A disorganized World Cup saved by good contests

Coming right after the IPL, the T20 World Cup shows how the game can change once the nature of the contest shifts from bat versus bat to bat versus ball.

It was the 31st game of the ongoing T20 World Cup. Nepal had kept the Proteas, with a batting lineup that included heavy hitters like Quinton de Kock, Aiden Markram, Heinrich Klaasen and David Miller, down to 115/7 in the allotted 20 overs.

Those four had, between them, hit 59 sixes in the 2024 edition of the Indian Premier League, just ahead of the World Cup. In the game against Nepal, the Proteas’s tally of sixes was two—and neither was hit by one of the big four.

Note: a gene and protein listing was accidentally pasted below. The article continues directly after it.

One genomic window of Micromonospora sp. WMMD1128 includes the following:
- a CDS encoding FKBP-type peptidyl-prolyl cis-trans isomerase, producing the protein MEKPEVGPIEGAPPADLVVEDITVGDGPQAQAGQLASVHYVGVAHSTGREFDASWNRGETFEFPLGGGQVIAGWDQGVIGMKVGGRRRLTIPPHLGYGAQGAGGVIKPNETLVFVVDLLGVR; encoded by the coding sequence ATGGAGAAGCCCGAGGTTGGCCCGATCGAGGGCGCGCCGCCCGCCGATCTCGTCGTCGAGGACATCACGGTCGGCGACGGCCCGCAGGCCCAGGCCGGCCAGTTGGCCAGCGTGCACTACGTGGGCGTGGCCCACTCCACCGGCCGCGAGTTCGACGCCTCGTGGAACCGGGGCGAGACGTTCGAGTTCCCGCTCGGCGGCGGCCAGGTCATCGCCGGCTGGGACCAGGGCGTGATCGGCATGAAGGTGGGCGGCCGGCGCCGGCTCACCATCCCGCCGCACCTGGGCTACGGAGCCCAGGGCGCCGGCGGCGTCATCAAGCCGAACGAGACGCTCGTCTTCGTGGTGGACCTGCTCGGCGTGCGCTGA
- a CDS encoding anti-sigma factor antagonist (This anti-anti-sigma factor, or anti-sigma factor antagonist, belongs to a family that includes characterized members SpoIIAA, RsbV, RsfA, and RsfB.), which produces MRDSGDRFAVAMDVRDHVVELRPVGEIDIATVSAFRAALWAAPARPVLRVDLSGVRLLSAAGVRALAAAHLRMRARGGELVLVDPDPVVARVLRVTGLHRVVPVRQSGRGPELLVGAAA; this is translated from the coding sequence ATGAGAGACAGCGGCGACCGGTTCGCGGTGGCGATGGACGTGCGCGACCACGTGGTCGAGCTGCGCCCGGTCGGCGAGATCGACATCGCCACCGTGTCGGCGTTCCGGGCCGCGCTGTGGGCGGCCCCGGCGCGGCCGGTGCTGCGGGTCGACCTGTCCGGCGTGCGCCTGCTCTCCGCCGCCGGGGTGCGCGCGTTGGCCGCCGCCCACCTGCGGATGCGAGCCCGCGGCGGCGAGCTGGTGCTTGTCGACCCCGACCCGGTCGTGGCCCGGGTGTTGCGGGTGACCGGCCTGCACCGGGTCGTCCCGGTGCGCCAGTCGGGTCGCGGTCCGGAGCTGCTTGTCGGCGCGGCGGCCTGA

Chasing 116, and seemingly in total control at 99/3 after 17.2 overs, …


Prem Panicker

Prem Panicker has been a journalist for over 30 years. From daily newspapers to weekly magazines and digital news portals—he was one of the seven journalists who were part of the Rediff.com start-up team—he has written and edited features extensively across mediums and publications. Since quitting his job at Yahoo in 2014, he has been working as a freelance writer and editor, as well as teaching narrative journalism.